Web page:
Memories of Your Suburb: Leppington

The name Leppington comes from the property granted to William Cordeaux in 1821. Leppington Park House was a huge two storey home with its own private ballroom built by convict labour. It was destroyed by fire in the 1940s. The bricks at the base of the outdoor stage at Leppington School came from this building.
In 1914 an area of Leppington was subdivided as the Raby Estate, named after the property Raby some 3269 acres granted to Alexander Riley in 1810. The 1914. The subdivision was developed by Arthur Rickard & Co. People interested in buying a lot would be met by a sulky either at Ingleburn or at the Coach crossing at the Water Canal Bringelly Road. Rickard Road in the estate was named after the developer.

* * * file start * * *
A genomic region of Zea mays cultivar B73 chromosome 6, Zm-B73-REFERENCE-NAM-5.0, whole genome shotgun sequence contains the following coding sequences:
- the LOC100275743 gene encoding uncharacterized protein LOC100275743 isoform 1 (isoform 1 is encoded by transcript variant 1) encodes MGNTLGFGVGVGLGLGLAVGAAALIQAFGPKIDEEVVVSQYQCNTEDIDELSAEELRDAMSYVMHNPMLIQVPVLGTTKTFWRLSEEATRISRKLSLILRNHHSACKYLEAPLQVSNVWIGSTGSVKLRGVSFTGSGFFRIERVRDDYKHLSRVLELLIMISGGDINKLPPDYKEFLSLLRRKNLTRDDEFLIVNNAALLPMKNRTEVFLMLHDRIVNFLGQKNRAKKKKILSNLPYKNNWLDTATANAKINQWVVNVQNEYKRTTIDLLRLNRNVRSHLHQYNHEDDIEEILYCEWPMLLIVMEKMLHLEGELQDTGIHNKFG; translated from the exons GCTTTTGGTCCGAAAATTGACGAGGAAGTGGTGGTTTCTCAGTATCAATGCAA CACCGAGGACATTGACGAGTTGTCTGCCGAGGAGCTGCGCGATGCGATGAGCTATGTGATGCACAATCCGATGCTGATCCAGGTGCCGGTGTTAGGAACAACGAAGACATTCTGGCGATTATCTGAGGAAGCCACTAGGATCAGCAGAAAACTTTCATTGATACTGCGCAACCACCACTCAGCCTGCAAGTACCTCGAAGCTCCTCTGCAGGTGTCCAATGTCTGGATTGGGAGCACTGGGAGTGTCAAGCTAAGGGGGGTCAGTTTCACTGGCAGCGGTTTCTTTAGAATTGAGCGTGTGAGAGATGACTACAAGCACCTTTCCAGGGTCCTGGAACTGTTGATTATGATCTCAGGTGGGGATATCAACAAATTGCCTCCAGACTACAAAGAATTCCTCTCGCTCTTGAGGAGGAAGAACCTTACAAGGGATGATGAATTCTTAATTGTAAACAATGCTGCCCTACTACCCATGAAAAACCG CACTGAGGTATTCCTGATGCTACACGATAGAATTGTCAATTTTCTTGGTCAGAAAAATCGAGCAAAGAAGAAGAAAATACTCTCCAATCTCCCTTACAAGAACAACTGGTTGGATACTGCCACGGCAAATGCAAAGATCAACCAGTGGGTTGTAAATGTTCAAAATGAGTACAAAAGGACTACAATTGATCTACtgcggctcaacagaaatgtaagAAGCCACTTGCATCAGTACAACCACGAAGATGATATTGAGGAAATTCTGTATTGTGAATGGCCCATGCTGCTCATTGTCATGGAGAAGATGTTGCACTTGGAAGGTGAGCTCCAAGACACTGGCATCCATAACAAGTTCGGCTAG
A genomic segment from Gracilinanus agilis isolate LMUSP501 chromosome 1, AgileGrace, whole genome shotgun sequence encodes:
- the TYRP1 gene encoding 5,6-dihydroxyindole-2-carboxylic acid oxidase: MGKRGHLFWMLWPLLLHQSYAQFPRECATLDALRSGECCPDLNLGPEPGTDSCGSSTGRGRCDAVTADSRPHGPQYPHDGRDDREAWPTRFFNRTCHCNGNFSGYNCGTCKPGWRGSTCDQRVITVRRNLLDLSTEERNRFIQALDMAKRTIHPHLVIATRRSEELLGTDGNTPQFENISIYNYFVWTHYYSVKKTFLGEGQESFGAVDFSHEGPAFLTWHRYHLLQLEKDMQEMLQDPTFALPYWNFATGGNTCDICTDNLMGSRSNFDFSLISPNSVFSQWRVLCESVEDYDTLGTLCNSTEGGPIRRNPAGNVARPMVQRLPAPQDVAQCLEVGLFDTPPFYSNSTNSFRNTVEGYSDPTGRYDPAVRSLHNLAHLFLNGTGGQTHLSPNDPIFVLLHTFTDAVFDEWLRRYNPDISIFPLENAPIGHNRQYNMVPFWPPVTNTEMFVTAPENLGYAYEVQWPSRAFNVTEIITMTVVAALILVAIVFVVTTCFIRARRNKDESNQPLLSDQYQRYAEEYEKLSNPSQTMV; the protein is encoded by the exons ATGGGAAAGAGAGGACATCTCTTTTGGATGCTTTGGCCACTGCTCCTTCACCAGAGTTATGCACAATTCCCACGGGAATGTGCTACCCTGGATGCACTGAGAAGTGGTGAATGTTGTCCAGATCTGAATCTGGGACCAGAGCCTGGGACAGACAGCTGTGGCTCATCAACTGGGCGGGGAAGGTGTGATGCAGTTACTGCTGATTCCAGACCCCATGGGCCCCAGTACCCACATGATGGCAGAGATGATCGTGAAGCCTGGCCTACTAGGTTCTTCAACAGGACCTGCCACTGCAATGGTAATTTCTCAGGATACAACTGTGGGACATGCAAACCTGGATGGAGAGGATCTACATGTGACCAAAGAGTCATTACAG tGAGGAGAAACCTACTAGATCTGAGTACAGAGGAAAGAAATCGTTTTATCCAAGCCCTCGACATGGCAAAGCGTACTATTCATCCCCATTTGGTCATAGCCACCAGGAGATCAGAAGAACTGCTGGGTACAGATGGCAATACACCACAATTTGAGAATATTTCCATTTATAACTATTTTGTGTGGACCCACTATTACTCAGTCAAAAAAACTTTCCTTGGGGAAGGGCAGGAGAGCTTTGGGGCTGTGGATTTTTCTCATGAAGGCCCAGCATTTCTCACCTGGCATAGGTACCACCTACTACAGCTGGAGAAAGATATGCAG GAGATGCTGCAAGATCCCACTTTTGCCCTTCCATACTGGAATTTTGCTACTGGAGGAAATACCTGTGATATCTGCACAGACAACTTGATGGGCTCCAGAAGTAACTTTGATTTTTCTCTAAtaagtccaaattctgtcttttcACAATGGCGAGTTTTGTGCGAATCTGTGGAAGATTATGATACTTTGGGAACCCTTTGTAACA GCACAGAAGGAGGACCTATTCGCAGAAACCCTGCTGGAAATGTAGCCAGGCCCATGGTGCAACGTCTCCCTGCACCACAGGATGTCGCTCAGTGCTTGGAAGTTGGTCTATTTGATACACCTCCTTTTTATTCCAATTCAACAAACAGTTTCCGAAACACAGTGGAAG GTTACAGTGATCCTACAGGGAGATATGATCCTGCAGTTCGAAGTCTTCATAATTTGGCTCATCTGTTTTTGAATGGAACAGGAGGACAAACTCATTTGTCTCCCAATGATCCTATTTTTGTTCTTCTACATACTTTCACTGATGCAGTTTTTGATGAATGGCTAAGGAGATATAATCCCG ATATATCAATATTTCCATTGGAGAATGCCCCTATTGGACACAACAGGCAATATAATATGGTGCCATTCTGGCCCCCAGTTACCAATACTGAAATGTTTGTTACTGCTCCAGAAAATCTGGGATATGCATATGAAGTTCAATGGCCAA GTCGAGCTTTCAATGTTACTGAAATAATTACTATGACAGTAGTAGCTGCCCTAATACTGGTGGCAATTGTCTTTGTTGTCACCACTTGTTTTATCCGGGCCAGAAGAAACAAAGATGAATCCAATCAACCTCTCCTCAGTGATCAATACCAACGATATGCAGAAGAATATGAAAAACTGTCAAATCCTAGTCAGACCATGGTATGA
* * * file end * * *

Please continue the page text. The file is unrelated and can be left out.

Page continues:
Public School at Leppington. The sign reads 'Raby 1923-1955, Leppington 1956.' 2007. Copyright: Camden Historical Society.

Public School at Leppington. The sign reads ‘Raby 1923-1955, Leppington 1956.’ 2007. Copyright: Camden Historical Society.

The school on the estate was opened as Raby School in 1923. The first teacher was Mr Cox and he taught about 40 pupils between the ages of 6 and 15. It remained a one-teacher school until 1951. In 1955 the name was changed to Leppington Public School. The Post office, also on the Raby Estate was established in 1930 and remained on its original site until 1981. The Riley estate south of the Raby Estate was subdivided in 1956.The area has supported small farms and vegetable and flower market gardens. The area is subject to planned development as part of South West Sydney Growth Area. A corridor of land is being resumed by NSW State Government for an extension to the Liverpool rail line with a station in the north-eastern part of Leppington due to open by 2014.